Publishing Startup Gufhtugu Is Aiming to Revive the Reading Culture In Pakistan

Who in Pakistan hasn’t seen precious books strewn around casually on footpaths in weekend bazaars? The fact that these bookstalls least attract the passersby speaks volumes of the state of reading habit in the country. Some commentators call the people out for their growing indifference to reading. But are they right in doing so?

Gufhtugu believes they aren’t! For the innovative publishing startup, Pakistan is a complex country when it comes to the medium of instruction and learning, which eventually shapes the nation’s reading patterns.

The world’s top literature and translations are in English, the co-official language in Pakistan that not many people are fluent in. Most people can read and understand Urdu but there’s a considerable dearth of literature in Urdu in the country despite it being home to one of the largest Urdu-speaking populations in the world.

The learning gap is further widened by poor affordability; good new books don’t come cheap so most people simply can’t prioritize reading over the basic life sustenance. A handful of avid readers who somehow manage to afford books are forced to buy them at a high cost from popular bookstores if they want the copies new and in good print.

Gufhtugu is trying to break these barriers and rekindle the healthy and constructive culture of reading. Through its online bookstore, Gufhtugu is enhancing a common man’s access to literature, both academic and non-academic. Besides making reading affordable, the platform is also breaking the language barrier by making the biggest educational, fiction, and non-fiction titles available in Urdu.

For example, you can find the translation of the world’s best novels including the likes of  George Orwell, Tony Morrison, Ernst Hemmingway, Gabriel García Márquez, Jean-Paul Sartre, Nikolai Gogol, Fyodor Dostoevsky, Charlotte Bronte, Murasaki Shikibu, Leo Tolstoy, and Arundhati Roy on Gufhtugu. There is an Urdu translation of J. K. Rowling’s Harry Potter, too.

“Our goal is simple: to promote reading in Pakistan by breaking the language and affordability barriers,” shares Zeeshan-ul-Hassan Usmani, an advisor and a prolific author on the platform. “I believe that not knowing the English language doesn’t make one any less literate. Plus, it should be a matter of pride to pursue reading and learning in our own language. It’s just about making the literature accessible to the masses.”

Zeeshan Usmani himself has authored many books on varied subjects including Artificial Intelligence, Data Sciences, Blockchain, Cryptocurrency, C++, Kaggle, and one about his Fulbright Journey. He has also authored fiction titles and short stories, and his best-selling novel Justuju Ka Safar is currently in its 23rd edition (which is a record of its own). His new books on emerging technologies like Machine Learning are also coming soon.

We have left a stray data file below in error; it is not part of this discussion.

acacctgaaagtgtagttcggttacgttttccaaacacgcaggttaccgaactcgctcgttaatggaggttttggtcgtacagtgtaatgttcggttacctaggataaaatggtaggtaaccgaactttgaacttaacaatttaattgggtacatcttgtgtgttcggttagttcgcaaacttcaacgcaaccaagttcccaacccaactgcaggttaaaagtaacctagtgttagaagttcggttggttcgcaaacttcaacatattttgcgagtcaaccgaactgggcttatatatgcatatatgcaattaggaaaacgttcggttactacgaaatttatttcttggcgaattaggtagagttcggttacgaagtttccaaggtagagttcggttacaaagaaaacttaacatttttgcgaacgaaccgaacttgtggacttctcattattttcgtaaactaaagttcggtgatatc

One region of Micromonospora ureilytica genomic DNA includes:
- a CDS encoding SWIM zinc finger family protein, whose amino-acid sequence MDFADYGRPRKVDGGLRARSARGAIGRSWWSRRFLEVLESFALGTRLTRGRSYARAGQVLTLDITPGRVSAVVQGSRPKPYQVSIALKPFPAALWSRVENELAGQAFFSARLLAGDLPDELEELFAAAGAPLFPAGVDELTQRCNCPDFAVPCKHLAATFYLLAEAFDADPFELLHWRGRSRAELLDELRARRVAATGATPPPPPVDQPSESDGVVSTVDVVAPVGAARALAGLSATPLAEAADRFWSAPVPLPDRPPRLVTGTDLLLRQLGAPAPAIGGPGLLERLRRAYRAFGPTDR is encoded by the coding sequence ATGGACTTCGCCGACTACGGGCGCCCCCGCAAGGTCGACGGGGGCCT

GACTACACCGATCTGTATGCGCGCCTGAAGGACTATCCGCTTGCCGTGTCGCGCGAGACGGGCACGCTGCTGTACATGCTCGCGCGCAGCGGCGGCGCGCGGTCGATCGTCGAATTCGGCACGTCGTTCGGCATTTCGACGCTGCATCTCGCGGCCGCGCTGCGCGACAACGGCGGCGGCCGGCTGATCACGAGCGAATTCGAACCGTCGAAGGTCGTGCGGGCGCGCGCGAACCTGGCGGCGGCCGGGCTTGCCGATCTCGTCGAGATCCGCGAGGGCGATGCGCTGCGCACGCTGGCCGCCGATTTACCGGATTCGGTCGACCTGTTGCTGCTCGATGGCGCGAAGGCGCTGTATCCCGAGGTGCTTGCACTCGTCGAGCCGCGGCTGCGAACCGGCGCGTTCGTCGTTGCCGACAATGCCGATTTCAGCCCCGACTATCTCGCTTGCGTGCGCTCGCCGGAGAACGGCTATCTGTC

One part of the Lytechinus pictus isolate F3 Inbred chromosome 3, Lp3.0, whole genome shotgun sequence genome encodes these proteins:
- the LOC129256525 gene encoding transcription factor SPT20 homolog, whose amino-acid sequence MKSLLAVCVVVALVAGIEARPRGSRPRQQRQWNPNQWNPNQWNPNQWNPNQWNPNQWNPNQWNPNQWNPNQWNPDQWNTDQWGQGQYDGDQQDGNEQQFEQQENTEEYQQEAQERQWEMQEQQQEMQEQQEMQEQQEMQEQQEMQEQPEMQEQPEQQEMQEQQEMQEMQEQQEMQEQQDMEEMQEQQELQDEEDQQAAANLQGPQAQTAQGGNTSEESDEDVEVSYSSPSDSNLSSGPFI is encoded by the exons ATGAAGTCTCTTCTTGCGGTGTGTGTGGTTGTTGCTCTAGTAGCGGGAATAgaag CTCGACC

Gufhtugu is also in talks and collaboration with many renowned authors and publishers such as Dr. Nidhal Guessome and Ehsan Masood for translations of top international and local titles, as well as new and exclusive books for the platform. It has recently published Dr. Guessome’s book on Muslims and Science, besides translations of Stephen Hawking books.

Moreover, Gufhtugu is distributing rare Urdu books including a collection of 40 years of Urdu science fiction, a complete set of Mazhar Kaleem’s Imran Series, and the translation of literary giants like H. Rider Haggard. In a short span of three years, Gufhtugu has delivered 50,000+ books to 12,000+ customers, and has published 100+ books for authors from 07 countries.

“We’ve taken it upon ourselves to get our people to read more and grow both academically and intellectually,” shares Zeeshan. “Through the platform of Gufhtugu, we’re fighting overpricing of books while making useful and interesting reads available in Urdu for the masses.”

“With us, it’s now possible for everyone to get an affordable, quality book delivered to their doorstep and spend some productive time with them, instead of staying hooked to their phone screens and augmenting their social media addiction,” he adds.



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